“Sorry to say, but the city ain’t our beat,” said Frank. “If you haven’t noticed, we’re an entirely different place altogether on this side.”
“I’ll have you know, I have already alerted the highly professional authorities on that side,” Pug said. “Got to cover all my bases.”
“Normally, I’d say that’s smart,” said Frank. “But I’ve seen your Metro. That wouldn’t make it over the bridge.”
“Underestimate the Beast at your peril,” muttered Pug, and signed the bottom of the form.
He stuffed the report under the glass with a wink at the clerk, turned around, and there was April, costumed in the societal disguise that served to transport her from the squats of a DIY gutter punk into the public defender’s office: sharp suit, black heels, cropped hair, glasses, clipboard, stern look. Pug had met her years ago while a juror on one of her boss’ cases, evidence enough you can’t trust the system.
“I’d say you look like shit, Pug,” said April. “But I’ve taken healthier-looking shits. What happened to you?”
“I think that’s just, like, how he looks,” stage-whispered Frank.
“Think I look bad, you should see the set of stairs,” Pug said. “Never mind all that. I was just coming to find you. They took my car, putting a kink in my plan of making a bonafide career out of cleaning up the backseat puke of Uber passengers. Need some cash, got anything for me?”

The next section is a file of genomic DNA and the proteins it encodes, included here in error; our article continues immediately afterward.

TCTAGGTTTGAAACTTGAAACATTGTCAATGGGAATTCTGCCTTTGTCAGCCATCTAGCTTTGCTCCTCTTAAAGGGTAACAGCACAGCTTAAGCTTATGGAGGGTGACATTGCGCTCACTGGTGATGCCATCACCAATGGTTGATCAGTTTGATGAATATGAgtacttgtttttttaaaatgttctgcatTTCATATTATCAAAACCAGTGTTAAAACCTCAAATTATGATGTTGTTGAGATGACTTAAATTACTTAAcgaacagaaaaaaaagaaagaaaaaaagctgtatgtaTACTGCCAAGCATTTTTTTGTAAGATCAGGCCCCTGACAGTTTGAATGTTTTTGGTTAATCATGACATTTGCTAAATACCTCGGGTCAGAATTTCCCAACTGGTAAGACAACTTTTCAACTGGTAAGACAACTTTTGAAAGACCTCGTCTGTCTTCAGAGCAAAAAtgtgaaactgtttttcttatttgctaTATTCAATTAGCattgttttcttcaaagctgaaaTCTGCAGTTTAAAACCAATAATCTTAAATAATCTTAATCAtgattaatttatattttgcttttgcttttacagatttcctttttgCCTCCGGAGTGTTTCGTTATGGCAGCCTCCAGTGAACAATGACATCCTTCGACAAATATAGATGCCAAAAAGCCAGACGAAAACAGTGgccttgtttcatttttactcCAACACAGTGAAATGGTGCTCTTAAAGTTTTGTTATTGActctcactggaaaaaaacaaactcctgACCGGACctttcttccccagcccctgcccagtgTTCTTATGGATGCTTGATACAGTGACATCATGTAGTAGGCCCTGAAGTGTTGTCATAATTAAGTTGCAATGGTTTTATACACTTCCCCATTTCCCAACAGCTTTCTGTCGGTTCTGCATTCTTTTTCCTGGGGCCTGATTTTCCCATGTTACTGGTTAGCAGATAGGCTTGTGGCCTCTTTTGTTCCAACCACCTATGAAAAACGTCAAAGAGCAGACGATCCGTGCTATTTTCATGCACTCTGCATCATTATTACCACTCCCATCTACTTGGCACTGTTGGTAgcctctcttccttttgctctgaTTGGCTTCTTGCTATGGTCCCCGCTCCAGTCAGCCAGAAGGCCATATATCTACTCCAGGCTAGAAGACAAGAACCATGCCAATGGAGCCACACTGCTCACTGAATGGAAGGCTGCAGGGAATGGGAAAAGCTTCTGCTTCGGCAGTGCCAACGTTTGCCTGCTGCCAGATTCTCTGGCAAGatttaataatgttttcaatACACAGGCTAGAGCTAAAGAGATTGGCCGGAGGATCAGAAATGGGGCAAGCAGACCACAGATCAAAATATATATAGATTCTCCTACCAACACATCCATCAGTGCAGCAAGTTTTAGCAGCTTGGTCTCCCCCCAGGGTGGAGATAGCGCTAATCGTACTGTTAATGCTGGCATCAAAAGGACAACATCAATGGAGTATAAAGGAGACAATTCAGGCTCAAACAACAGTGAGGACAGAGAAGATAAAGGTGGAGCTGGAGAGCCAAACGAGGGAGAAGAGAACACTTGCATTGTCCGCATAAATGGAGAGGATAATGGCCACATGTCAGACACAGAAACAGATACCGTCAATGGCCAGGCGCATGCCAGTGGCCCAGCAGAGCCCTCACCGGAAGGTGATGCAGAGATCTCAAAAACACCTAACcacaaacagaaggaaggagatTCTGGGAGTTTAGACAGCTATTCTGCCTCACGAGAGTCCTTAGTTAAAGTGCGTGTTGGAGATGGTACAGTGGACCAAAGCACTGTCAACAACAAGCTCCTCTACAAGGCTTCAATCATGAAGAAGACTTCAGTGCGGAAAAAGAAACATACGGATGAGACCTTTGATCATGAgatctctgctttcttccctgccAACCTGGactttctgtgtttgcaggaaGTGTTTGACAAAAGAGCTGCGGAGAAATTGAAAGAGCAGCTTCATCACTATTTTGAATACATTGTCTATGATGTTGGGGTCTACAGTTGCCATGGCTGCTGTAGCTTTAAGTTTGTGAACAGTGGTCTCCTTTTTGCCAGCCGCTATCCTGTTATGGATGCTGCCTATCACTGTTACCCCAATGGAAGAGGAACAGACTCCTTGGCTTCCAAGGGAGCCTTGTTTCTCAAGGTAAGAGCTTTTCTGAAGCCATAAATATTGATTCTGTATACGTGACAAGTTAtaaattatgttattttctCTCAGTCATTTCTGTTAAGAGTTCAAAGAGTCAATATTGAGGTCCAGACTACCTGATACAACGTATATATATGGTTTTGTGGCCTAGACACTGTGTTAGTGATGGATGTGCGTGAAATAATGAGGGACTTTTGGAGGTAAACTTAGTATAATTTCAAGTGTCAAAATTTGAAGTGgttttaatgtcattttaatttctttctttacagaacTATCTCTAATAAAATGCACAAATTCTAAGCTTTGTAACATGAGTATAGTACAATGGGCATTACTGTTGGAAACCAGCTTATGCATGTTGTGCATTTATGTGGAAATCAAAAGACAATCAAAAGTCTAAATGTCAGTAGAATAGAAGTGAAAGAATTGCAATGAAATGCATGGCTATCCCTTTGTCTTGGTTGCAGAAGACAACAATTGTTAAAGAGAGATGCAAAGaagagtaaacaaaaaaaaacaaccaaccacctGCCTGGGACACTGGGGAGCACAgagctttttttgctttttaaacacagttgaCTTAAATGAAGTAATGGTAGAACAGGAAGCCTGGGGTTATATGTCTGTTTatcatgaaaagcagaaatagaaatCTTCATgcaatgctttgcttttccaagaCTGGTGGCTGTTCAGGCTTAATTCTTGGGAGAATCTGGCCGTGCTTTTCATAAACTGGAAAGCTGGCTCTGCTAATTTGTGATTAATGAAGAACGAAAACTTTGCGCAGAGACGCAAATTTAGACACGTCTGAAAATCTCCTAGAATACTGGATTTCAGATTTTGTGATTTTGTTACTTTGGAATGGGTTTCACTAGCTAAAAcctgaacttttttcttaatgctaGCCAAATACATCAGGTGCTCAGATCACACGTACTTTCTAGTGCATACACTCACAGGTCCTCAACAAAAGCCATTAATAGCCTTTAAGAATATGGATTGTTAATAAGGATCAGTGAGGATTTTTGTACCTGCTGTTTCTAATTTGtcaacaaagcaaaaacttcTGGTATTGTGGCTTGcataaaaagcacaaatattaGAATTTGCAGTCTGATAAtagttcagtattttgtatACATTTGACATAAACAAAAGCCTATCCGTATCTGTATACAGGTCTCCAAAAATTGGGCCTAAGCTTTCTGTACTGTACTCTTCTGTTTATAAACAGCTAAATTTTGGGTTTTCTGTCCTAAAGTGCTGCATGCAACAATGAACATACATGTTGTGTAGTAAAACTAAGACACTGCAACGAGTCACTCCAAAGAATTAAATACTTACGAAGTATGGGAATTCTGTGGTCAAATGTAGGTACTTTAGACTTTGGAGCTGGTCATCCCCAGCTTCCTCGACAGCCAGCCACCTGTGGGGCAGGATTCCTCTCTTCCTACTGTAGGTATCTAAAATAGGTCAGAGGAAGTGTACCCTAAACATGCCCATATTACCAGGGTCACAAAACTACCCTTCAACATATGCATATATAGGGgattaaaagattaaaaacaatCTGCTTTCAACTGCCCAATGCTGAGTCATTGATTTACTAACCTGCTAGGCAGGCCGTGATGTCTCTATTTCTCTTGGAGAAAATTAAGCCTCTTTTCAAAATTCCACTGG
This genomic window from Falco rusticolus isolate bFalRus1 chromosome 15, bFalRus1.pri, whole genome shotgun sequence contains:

She did. The case came in the night before. A man named Royce Grace (“harsh across the tongue,” Pug noted) had gone to the home of his mom’s landlord, a man named Gardner. He rang the doorbell, introduced himself with a handshake, and proceeded to knock the ever-living shit out of this Gardner. Neighbors got between them soon enough and held back Royce, who plopped himself right down and waited for the cops to show.
“Landlord checked himself out of the hospital after a night,” April said. “I need a statement from him. Standard questions, easy money. Record it, bring it, we’ll cut you a check.”
Pug took her handheld recorder, hopped on his bike, and rode back up Telegraph, through that triangular patch of grass and cement outside City Hall named after Frank Ogawa or Oscar Grant, depending on one’s own order of justice. Standing on the top step of the carved-out amphitheater preached a white man with a grey ponytail, yelling on a bullhorn about something or other, to stoned nods and encouraging shouts from his peppered crowd. Pug couldn’t make it out.
He took San Pablo to Grand to Poplar, into the so-called “bullseye” of properties that realtors had already begun to salivate themselves dry over, and tossed his bike onto the lawn of that landlord named Gardner he was there to see. He knocked one, two, three times on the metal grate outside the door, glanced back at the status of his bike parked on the lawn, and turned into the two round voids of twin shotgun barrels. In retaliatory response, Pug let a nervous fart waft through his jeans.